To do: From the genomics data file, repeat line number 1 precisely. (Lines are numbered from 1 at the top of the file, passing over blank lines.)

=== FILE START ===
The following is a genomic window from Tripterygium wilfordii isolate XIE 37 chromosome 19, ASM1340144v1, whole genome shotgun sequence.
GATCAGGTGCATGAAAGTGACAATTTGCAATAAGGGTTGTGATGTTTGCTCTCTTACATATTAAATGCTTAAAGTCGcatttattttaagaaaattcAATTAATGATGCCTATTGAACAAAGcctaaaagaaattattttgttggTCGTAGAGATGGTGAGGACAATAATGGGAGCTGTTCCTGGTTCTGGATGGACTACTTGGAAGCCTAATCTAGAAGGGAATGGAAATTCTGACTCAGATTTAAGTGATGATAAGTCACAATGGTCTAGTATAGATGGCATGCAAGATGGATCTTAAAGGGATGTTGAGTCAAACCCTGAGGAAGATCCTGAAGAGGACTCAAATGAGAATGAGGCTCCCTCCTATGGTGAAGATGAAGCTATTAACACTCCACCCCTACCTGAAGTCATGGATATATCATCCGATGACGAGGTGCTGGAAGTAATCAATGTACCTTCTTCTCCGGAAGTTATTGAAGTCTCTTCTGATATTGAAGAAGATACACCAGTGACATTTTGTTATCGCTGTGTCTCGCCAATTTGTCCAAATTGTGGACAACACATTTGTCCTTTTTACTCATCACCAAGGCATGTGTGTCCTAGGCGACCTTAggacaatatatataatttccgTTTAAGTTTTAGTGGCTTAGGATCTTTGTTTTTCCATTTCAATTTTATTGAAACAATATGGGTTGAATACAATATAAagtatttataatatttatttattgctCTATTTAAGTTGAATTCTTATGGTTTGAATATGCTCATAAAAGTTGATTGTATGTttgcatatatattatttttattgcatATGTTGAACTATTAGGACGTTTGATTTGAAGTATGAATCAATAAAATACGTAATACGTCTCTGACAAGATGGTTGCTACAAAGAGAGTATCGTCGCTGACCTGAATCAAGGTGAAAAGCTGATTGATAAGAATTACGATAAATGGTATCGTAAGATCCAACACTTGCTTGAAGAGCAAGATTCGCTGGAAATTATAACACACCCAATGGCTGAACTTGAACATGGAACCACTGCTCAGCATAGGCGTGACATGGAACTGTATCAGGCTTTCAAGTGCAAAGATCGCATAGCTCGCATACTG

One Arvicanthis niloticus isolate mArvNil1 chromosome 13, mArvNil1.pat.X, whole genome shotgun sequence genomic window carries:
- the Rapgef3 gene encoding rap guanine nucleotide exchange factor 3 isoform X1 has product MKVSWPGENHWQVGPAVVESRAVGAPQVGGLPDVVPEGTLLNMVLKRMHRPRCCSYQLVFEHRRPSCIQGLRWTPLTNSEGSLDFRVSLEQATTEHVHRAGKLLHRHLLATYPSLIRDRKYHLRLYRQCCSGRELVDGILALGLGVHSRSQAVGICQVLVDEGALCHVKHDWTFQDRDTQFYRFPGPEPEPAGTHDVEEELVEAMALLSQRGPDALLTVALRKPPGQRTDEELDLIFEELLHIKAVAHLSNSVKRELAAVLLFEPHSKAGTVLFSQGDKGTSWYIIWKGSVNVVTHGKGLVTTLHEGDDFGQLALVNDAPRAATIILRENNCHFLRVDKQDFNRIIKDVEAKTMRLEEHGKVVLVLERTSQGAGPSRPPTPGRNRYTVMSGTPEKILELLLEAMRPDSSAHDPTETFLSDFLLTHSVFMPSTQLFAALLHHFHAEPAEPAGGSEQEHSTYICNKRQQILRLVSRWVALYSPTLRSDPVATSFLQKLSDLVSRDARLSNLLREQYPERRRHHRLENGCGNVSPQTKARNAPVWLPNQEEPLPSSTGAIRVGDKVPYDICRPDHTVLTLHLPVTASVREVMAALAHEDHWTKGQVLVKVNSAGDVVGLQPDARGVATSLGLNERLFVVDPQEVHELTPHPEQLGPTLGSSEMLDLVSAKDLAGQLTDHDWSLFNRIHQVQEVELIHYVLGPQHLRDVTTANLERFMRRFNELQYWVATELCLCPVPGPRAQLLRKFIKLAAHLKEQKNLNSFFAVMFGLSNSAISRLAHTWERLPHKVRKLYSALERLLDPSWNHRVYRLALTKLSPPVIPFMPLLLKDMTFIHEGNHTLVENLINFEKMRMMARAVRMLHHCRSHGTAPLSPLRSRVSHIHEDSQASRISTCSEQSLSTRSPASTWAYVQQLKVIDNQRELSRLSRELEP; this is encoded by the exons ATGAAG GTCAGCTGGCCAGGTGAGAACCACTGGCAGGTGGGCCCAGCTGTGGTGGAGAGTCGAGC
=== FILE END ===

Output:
The following is a genomic window from Tripterygium wilfordii isolate XIE 37 chromosome 19, ASM1340144v1, whole genome shotgun sequence.